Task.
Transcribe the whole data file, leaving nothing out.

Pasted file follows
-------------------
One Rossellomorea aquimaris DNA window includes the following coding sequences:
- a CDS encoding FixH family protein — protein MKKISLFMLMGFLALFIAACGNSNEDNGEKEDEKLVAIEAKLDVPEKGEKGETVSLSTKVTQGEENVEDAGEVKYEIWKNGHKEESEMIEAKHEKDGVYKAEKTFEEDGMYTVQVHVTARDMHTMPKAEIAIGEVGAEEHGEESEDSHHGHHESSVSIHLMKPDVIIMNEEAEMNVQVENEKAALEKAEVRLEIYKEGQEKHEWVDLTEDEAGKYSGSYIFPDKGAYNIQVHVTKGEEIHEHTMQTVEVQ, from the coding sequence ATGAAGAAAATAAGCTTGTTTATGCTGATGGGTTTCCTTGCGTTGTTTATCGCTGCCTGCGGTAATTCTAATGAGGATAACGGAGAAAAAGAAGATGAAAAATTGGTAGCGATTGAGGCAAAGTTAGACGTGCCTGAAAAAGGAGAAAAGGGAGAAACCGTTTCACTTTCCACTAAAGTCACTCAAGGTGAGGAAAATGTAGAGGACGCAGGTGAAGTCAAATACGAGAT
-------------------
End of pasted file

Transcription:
One Rossellomorea aquimaris DNA window includes the following coding sequences:
- a CDS encoding FixH family protein — protein MKKISLFMLMGFLALFIAACGNSNEDNGEKEDEKLVAIEAKLDVPEKGEKGETVSLSTKVTQGEENVEDAGEVKYEIWKNGHKEESEMIEAKHEKDGVYKAEKTFEEDGMYTVQVHVTARDMHTMPKAEIAIGEVGAEEHGEESEDSHHGHHESSVSIHLMKPDVIIMNEEAEMNVQVENEKAALEKAEVRLEIYKEGQEKHEWVDLTEDEAGKYSGSYIFPDKGAYNIQVHVTKGEEIHEHTMQTVEVQ, from the coding sequence ATGAAGAAAATAAGCTTGTTTATGCTGATGGGTTTCCTTGCGTTGTTTATCGCTGCCTGCGGTAATTCTAATGAGGATAACGGAGAAAAAGAAGATGAAAAATTGGTAGCGATTGAGGCAAAGTTAGACGTGCCTGAAAAAGGAGAAAAGGGAGAAACCGTTTCACTTTCCACTAAAGTCACTCAAGGTGAGGAAAATGTAGAGGACGCAGGTGAAGTCAAATACGAGAT